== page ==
Desigual faces up to pandemic with "gradual" adjustments for stores and staff
Thomas Meyer spoke publicly for the first time in the history of Desigual in mid-February. At the time, Covid-19 still seemed like a distant problem, something that would affect the productive and sourcing capacities of the fashion industry in China more than anything else. Nonetheless, the founder of the Catalan company highlighted the importance of investing in omnichannel development and innovation, emphasising the need for renewal reflected in the new identity presented by the brand in 2019.
On top of these challenges, over the last few months the brand has had to face up to the problems posed by the pandemic, a situation which has made the question of reinvention more urgent than ever, forcing companies to revise their objectives and readjust their businesses. Under these circumstances, Desigual spoke to FashionNetwork.com about its new route map.
"Our priority has been ensuring the survival and stability of the company and, for this reason, we established the following objectives: ensuring liquidity, revising our cost structure, reducing our purchases in order to adapt to falling sales, and ensuring that our suppliers, who are also suffering, continue operational," explained Desigual CEO Alberto Ojinaga of the company's crisis management efforts.
The Catalan company is no stranger to fighting against adversity, having set about implementing a reorganisation plan in 2015, when its sales began to fall. In fiscal 2019, the brand's sales declined 10% to 589 million euros. "We've found where we need to be," said Meyer of Desigual's business at the time.
As has been the case for many companies, institutions and events in the fashion sector, the pandemic has acted as an accelerator for projects that the brand was already working on, such as "the digital development of the company and the transformation of its product," said Ojinaga. "We have continued to progress with activities with good results, such as the growth of the digital channel, the consolidation of our omnichannel model and brand relevance," added the executive. In particular, he optimistically pointed out the positive data from the company's online channel, which has seen a 70% increase in sales since May, as well as the strong performance of the digital showroom through which the brand works with its wholesalers.
As brick-and-mortar stores suffer, online operations take off
Despite the improving performance of Desigual's online channel, which accounted for 14% of the brand's revenues in 2019, coronavirus-related restrictions continue to negatively impact the company's physical stores. Desigual has therefore been forced to shutter its flagship store at 47 Paseig de Gràcia, Barcelona, one of the most iconic locations run by the brand in its hometown, which also occupied a privileged position across the road from tourist hotspot Casa Batló. The company currently operates some 500 stores in 92 markets, having closed around 40 locations in the last fiscal year.
Additionally, in light of the most recent round of coronavirus-related measures implemented in various regions around Spain, Desigual has temporarily closed 11 stores in Catalonia, all in malls, which were closed under the latest restrictions imposed in the region. Three Desigual stores have also been temporarily closed in Asturias, and as of 10 November, the company's locations in Andalusia will have to stop operations at 6PM.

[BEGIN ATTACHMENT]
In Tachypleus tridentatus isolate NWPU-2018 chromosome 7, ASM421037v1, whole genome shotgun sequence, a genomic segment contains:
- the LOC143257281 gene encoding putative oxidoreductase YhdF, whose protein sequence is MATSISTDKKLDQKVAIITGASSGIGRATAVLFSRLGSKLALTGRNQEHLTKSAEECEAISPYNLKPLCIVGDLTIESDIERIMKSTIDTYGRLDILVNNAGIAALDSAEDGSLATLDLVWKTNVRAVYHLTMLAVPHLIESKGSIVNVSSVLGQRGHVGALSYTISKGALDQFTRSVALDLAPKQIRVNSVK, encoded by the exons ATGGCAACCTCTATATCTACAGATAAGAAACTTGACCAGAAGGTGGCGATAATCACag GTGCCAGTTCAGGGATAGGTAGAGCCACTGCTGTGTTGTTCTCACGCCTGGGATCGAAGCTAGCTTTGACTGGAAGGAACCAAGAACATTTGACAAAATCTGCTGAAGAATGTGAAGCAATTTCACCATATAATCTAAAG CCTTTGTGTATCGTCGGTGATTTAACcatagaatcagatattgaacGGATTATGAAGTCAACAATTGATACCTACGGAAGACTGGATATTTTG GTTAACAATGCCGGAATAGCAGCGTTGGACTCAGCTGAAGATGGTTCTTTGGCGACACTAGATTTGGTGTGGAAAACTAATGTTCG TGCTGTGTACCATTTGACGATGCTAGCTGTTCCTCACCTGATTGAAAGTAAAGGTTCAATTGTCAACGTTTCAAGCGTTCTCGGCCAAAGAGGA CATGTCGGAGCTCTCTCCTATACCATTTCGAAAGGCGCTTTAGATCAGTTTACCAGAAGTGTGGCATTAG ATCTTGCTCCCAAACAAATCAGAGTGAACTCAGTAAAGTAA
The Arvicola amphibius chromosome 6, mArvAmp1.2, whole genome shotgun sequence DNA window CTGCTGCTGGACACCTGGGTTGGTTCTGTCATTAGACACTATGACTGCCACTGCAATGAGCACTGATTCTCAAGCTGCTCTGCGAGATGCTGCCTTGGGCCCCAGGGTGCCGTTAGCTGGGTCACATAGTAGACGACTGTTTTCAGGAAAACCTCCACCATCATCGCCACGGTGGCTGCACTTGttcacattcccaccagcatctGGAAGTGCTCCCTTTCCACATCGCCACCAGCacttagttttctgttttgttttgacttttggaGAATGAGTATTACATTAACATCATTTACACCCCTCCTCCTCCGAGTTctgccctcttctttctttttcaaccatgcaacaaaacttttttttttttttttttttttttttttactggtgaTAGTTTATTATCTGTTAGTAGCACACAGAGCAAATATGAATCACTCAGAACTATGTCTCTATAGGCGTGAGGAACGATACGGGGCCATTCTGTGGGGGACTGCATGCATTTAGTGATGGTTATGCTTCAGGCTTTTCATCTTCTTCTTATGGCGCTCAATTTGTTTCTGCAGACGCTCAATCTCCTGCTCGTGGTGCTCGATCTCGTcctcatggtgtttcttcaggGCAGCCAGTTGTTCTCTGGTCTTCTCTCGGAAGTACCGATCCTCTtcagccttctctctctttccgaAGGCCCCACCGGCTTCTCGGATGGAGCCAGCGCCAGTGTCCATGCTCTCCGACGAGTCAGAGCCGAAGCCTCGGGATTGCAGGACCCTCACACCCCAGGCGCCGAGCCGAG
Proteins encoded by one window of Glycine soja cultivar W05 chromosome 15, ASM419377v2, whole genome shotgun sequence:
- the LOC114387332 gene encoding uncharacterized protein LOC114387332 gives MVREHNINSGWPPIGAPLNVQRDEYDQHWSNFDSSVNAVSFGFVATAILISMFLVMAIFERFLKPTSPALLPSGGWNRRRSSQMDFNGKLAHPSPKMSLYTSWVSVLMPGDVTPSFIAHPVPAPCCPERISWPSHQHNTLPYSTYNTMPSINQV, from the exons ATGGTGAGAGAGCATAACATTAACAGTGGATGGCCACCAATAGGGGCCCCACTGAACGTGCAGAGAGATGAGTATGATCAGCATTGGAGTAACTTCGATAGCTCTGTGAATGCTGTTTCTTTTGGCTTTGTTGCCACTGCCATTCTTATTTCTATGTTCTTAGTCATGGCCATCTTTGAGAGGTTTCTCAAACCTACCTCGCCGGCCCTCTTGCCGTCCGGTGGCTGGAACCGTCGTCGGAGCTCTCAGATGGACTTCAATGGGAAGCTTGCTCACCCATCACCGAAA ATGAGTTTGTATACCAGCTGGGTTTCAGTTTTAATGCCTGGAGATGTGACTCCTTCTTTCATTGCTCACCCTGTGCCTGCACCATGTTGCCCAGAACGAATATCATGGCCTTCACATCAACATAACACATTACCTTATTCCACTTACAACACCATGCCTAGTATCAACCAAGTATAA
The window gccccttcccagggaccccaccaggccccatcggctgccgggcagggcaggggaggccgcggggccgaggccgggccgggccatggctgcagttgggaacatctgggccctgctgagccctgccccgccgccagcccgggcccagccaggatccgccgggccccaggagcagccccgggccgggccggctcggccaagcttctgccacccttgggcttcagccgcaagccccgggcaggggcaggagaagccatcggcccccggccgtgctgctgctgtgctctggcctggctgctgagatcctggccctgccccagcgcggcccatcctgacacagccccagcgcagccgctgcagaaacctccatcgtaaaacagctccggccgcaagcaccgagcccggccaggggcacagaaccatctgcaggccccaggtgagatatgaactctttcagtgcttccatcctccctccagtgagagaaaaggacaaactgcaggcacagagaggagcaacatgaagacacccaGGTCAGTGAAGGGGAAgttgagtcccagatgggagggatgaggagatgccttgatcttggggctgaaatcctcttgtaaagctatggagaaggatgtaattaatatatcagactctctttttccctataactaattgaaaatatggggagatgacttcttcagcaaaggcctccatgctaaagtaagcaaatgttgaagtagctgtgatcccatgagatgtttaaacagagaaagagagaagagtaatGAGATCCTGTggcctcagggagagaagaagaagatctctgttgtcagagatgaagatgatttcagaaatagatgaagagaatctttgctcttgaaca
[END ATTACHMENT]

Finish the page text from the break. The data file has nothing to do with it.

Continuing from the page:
Managers also fear that confinement measures will reduce traffic in stores, a fact which "determines the need for in-store staff and other positions linked to the brick-and-mortar network." Desigual is therefore working on new roles for its stores, which will also serve as facilities for shipping, the collection of online purchases, and returns.
At the international level, the company has had to temporarily close its points of sale in the UK, Belgium and France. On the French market, Desigual explained that "some stores will continue internal operations in order to fulfil online orders." Furthermore, the brand is "evaluating possible ways to expand its customer service capabilities and give new roles to its stores within the digital channel, such as locations for Click and Collect."
Desigual rules out "drastic changes"
In terms of its teams, which employ some 1,500 people in Spain, including store staff, office employees and logistics, Desigual said that it is "gradually adapting its workforce to the new situation and seeking to limit the impact on jobs." Although the brand has not yet confirmed the number of positions that will be eliminated, the figure should be no higher than 30. The company, which has ruled out "drastic changes," was keen to explain that it is "taking advantage of natural rotation to overhaul some positions and reorganise its structure," while also "strengthening areas that are aligned with its strategic priorities: digital development and the transformation of its distribution channels."
As for Ojinaga, he remains optimistic, despite the uncertainty of the situation. "2021 will be a complicated year, but we are accelerating some very relevant changes in terms of product, the repositioning of the brand and our distribution network. We're convinced that we will come out of this situation stronger," concluded the CEO.
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